The FRED Team has been reporting on a lot of dire economic data lately. Today, May the 4th, offers the chance for some light(saber)ness—using a multilayered Star Wars pun to salute our armed forces.
The FRED Blog has shown the labor force participation rates of men and women worldwide—in the U.S. and across the OECD. Today, we look at the labor force participation rate of men and women veterans of the U.S. armed forces.
The men’s rate is the solid orange line, the women’s rate is the solid magenta line, and the average across both genders is the dashed red line. As with the labor force participation rate of the overall civilian population, the rates in this graph are decreasing.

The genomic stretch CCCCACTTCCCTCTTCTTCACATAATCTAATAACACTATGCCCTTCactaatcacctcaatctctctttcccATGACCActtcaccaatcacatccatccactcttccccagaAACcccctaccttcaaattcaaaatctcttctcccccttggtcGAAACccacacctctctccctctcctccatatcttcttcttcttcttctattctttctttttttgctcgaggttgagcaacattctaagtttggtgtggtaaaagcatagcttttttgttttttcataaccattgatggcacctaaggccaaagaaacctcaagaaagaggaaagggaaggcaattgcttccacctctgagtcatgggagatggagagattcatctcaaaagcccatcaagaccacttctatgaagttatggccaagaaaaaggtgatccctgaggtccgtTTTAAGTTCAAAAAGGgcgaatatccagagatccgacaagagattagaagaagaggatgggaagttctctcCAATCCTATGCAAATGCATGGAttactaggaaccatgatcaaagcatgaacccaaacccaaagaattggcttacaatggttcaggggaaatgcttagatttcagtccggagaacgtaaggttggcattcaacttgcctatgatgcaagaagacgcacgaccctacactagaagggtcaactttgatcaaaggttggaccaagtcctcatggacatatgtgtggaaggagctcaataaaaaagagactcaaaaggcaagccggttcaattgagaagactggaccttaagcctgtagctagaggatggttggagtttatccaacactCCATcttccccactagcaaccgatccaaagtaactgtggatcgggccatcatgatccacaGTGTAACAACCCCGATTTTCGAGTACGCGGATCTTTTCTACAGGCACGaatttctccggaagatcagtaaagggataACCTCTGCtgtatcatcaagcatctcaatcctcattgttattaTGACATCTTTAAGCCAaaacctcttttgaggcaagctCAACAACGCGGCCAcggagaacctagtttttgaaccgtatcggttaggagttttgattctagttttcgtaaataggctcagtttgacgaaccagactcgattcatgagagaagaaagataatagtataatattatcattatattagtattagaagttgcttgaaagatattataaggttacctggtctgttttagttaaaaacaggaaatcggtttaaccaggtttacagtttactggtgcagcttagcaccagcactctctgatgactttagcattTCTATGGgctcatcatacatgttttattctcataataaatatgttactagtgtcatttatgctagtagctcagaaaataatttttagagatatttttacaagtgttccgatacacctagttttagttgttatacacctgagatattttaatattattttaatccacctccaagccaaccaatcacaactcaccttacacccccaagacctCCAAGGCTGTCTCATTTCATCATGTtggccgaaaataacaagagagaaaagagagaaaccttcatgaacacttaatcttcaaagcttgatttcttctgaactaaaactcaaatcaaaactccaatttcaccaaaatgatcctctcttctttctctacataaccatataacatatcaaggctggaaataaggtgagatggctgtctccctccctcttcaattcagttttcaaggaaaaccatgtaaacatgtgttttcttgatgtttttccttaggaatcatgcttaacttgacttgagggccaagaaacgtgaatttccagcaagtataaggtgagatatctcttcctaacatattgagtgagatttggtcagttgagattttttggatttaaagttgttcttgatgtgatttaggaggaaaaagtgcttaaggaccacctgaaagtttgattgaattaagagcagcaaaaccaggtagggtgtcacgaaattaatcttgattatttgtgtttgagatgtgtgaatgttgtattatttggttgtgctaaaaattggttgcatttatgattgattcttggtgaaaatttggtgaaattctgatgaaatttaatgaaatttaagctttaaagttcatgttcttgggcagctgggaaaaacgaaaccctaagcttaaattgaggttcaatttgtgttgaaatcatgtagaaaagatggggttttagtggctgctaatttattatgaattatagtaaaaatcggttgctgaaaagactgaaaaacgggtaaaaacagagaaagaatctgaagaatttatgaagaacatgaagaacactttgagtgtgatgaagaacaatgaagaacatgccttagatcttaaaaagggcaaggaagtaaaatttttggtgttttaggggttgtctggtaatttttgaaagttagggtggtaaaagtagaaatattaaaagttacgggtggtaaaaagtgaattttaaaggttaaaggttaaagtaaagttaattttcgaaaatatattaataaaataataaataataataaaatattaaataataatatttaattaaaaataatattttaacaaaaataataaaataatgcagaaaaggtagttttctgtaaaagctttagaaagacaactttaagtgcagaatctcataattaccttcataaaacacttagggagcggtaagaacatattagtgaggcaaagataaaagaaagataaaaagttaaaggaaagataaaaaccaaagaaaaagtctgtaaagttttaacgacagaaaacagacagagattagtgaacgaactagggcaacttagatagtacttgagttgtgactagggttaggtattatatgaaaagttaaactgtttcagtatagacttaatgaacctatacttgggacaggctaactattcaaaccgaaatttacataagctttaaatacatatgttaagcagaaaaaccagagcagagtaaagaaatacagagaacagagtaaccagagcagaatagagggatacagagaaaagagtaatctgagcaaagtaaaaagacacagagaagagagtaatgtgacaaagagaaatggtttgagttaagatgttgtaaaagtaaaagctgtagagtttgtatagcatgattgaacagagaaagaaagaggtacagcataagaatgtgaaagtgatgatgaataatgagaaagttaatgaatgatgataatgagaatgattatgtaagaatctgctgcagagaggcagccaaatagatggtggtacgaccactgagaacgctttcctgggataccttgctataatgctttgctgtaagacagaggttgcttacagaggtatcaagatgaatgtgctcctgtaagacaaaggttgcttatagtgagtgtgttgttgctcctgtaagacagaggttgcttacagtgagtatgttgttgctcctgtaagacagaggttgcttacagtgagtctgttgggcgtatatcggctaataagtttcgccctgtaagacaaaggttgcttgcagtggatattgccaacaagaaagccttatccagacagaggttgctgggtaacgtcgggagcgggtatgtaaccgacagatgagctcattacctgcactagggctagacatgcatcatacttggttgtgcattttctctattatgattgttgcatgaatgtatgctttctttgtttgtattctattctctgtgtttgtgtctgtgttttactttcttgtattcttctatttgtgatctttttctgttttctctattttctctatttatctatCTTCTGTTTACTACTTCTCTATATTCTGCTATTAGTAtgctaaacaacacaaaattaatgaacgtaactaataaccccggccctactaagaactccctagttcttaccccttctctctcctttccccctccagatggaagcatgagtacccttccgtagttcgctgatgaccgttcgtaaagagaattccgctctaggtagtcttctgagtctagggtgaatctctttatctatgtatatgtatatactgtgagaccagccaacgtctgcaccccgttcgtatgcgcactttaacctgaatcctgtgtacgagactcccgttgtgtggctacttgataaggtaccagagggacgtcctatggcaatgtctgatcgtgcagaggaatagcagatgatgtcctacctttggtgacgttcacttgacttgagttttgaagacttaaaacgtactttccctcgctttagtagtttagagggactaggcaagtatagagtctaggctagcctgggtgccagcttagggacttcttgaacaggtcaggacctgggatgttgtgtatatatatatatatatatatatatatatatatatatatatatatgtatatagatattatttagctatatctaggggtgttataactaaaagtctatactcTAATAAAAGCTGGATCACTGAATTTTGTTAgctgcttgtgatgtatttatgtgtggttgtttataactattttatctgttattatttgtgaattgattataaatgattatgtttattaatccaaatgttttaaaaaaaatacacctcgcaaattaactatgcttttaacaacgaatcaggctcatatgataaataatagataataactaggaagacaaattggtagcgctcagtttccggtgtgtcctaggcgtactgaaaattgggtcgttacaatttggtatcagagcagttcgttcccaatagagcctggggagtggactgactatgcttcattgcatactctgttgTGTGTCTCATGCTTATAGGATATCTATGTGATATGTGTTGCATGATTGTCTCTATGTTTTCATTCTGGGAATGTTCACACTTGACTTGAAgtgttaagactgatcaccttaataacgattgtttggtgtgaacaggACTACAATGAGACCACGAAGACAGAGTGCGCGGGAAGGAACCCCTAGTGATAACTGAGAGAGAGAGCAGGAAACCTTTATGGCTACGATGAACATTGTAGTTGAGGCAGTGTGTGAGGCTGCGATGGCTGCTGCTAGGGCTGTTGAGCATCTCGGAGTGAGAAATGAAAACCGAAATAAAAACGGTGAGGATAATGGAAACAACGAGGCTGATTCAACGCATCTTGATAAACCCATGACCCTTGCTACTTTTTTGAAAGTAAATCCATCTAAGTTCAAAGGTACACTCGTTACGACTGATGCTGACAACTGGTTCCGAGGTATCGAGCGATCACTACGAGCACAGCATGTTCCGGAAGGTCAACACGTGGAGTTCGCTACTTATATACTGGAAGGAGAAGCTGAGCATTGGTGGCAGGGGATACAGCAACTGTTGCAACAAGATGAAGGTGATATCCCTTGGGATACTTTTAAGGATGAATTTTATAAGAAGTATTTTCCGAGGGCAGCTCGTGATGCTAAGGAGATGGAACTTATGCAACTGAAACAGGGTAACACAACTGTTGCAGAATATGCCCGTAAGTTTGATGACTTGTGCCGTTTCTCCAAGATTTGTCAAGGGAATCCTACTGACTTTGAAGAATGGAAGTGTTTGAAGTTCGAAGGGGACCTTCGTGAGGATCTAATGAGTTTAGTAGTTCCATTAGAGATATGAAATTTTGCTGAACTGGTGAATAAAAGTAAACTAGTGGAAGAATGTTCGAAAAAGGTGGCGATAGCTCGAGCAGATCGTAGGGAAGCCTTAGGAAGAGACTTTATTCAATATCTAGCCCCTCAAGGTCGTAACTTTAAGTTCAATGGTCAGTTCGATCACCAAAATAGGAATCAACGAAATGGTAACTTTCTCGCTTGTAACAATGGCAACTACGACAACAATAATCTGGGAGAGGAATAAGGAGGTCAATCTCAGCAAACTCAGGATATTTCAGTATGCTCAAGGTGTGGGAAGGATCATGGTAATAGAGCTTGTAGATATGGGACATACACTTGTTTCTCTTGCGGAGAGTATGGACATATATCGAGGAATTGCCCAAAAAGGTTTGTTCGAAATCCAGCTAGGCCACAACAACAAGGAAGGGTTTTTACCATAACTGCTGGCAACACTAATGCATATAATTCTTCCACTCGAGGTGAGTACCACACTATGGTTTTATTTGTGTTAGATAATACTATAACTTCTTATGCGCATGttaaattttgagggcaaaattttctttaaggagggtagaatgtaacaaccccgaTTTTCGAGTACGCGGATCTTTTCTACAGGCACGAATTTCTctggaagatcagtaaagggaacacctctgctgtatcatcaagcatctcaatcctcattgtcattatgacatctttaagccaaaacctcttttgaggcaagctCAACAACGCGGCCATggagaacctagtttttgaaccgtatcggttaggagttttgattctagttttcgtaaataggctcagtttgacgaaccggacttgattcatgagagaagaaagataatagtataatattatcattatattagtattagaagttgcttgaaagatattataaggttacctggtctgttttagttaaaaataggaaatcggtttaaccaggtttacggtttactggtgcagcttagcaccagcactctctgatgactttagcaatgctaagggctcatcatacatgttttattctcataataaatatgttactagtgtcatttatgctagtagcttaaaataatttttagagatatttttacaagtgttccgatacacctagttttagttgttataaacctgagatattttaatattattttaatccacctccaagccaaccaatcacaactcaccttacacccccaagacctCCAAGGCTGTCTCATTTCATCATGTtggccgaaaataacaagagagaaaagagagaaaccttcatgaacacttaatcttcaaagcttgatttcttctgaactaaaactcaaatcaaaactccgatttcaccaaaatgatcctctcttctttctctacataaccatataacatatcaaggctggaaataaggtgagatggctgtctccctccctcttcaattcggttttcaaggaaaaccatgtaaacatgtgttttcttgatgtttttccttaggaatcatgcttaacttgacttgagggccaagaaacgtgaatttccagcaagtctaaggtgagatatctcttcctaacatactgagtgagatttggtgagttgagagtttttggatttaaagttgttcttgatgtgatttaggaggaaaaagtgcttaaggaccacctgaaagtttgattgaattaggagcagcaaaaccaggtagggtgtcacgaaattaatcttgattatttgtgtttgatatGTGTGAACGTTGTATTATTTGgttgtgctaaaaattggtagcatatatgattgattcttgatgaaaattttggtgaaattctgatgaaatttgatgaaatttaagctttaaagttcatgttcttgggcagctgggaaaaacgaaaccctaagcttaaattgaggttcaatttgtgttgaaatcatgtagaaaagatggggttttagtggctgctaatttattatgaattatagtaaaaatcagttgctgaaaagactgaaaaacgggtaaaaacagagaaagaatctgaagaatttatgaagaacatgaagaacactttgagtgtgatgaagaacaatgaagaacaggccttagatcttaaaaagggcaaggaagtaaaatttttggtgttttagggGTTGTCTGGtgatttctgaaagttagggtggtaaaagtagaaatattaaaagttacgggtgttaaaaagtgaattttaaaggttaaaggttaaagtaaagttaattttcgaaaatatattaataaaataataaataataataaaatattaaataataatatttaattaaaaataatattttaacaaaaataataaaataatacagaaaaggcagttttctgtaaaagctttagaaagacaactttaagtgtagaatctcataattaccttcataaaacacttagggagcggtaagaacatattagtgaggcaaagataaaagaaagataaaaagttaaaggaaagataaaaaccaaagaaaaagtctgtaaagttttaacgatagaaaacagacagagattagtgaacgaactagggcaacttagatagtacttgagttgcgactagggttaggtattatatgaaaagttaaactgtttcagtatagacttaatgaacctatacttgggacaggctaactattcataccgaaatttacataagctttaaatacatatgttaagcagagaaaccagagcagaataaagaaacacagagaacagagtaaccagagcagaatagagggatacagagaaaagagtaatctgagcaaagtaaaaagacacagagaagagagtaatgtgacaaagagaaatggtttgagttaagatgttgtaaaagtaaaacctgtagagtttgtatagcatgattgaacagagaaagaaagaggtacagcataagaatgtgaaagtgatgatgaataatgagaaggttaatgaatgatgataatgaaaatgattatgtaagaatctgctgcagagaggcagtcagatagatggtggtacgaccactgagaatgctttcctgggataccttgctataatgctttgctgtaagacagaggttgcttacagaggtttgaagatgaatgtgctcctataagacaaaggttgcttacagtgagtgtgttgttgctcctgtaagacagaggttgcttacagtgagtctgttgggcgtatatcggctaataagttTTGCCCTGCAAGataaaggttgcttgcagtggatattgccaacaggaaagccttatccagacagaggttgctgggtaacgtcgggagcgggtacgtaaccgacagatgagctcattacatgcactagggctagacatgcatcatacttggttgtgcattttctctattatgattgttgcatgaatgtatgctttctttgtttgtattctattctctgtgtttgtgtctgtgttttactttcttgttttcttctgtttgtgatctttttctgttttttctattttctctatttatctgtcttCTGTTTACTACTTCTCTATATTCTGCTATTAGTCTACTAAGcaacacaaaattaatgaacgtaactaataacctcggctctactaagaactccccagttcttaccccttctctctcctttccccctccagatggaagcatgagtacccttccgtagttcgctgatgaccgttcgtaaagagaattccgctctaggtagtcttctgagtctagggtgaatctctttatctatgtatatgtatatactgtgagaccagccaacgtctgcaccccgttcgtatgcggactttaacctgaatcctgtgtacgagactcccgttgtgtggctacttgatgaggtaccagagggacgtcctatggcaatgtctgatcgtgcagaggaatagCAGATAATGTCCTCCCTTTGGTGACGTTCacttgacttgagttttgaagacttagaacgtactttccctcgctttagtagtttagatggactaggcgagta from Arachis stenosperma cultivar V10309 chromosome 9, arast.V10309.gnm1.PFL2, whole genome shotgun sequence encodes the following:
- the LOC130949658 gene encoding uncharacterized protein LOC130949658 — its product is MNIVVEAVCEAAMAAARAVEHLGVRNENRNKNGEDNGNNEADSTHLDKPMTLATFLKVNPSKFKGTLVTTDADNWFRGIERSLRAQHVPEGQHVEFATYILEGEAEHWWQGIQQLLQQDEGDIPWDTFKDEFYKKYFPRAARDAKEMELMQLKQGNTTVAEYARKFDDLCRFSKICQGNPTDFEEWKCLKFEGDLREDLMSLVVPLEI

Notice how different the labor force participation rates of veteran men and women are, particularly relative to the average across genders. This is because the proportion of veteran men to veteran women is very high. This is called the composition effect. These past blog posts have additional examples of the composition effect on labor markets and on housing prices.
And yes: May the fourth be with you!
How this graph was created: Search for “Labor Force Participation Rate – Women, Total Veterans, 18 Years and Over.” From the “Edit Graph” panel, use the “Add Line” feature to search for and select the “Labor Force Participation Rate – Total Veterans, 18 Years and Over.” Do the same to add the series “Labor Force Participation Rate – Men, Total Veterans, 18 Years and Over.” From the “Format” tab, select line colors and styles to taste.
Suggested by Diego Mendez-Carbajo.